The Guinness is good – but is it good for you?

Edward Snowden

American Public Broadcast Service (PBS) last week launched, on its investigative flagship, Frontline, a two part series entitled The United States of Secrets. In the globalised world in which we live its subject matter is of interest to every one of us – and our fascination with it must be heavily shaded with dark forebodings.

Are we now caught up in a world in which the word “privacy” is as meaningless as the word “family”, or the word “marriage” are threatening to become? In our headlong surrender to the means of modern communication, information technology and the internet – beguiled by all they have given us, and continue to promise us – should we see a Godzilla on a scale not even Hollywood could imagine, arising out of the ocean and trampling all over us.

The first part of the series began with footage of the 9/11 atrocity, the security nightmare it created for the American administration, and the desperate efforts to plug the gaping holes in the intelligence and security services which it revealed. Then, moving to a level  more like a John le Carré plot, Edward Snowden’s equally desperate response to what the administration eventually put in place, the notorious surveillance “programme”, unfolded. It did so  in a tale of coded messages, off-radar flights linking media men and women in Rio, Washington and London and eventually ending up with secret rendezvous in Hong Kong. Ewen MacAskill of the Guardian, among those meeting Snowden, was given the phrase by his US bureau which was to indicate over the phone if the story was everything they hoped it might be. He was to tell them “the Guinness is good”. And so it was.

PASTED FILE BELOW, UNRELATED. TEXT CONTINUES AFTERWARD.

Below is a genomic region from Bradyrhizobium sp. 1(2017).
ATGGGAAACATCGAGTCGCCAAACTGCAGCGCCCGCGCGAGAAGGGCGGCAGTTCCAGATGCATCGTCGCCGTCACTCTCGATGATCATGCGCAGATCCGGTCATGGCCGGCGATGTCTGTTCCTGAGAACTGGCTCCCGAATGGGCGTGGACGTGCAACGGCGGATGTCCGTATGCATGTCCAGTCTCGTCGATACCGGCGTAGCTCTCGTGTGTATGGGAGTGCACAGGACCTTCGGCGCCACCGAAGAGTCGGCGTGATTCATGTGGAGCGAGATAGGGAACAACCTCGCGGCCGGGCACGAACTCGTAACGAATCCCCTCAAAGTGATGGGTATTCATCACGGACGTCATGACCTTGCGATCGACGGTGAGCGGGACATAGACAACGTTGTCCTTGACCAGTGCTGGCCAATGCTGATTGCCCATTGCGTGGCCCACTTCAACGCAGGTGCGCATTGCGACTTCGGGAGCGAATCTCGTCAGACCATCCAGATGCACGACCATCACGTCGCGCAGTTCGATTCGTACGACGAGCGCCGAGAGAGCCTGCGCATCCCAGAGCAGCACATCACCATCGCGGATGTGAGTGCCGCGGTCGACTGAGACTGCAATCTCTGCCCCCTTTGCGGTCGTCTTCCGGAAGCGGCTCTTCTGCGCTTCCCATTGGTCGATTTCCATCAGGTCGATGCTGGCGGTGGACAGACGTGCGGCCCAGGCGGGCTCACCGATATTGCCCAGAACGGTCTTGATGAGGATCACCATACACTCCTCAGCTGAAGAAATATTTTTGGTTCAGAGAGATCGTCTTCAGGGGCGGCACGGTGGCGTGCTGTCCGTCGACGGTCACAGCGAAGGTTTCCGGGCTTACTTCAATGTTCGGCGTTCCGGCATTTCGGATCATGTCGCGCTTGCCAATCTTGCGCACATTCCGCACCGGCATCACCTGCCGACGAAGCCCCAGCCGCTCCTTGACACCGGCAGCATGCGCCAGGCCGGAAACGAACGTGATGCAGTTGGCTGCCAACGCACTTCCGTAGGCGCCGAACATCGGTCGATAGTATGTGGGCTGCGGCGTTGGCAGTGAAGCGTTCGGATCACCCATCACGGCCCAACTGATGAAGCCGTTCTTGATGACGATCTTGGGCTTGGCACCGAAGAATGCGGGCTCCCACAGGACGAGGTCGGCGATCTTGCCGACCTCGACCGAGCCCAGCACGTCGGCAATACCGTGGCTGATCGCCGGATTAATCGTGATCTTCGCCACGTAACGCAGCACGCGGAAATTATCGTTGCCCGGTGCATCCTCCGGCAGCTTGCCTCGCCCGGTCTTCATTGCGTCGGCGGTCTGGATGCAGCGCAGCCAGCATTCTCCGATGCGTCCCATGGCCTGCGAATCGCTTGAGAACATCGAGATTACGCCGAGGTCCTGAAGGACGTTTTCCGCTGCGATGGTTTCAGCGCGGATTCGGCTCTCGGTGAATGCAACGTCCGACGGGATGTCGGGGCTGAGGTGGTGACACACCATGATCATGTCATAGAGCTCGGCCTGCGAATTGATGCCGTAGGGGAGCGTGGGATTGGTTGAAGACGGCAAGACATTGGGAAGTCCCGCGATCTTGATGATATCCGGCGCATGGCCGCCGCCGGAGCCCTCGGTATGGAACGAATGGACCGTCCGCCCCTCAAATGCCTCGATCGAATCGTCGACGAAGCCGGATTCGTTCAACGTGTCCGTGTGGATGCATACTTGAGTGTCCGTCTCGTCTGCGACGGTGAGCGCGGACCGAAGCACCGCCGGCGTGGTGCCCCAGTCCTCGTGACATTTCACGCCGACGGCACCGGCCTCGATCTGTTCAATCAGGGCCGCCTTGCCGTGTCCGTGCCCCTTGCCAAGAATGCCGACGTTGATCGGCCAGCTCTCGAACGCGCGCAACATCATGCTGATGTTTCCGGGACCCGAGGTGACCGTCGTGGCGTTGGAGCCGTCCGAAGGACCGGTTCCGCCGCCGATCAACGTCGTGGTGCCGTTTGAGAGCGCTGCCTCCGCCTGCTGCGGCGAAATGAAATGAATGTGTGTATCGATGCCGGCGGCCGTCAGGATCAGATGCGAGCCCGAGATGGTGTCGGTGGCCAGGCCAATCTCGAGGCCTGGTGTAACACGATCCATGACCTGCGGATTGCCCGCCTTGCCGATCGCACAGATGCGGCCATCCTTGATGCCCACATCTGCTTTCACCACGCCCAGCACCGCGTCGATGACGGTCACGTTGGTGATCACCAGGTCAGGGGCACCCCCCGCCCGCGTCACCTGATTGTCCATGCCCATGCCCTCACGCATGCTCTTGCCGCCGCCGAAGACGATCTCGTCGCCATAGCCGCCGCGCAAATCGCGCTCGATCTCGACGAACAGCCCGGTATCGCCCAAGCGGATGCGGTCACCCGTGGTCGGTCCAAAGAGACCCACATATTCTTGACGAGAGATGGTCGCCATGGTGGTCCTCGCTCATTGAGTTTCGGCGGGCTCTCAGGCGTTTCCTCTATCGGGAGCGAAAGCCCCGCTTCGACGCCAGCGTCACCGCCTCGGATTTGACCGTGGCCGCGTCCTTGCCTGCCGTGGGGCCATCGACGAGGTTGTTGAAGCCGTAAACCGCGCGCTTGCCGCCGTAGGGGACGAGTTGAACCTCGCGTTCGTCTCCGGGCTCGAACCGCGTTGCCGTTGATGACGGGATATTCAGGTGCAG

The first part in the series then went back to “the programme” – as the massive surveillance operation was called – its design, its implementation and the horrible compromises with the truth which everyone, from the President (Bush) down, had to make. It then dealt with the exceptional few who had misgivings and who eventually blew the whistle and paid the price. But even though they blew the whistle no one wanted to hear it – not even the New York Times emerged uncompromised.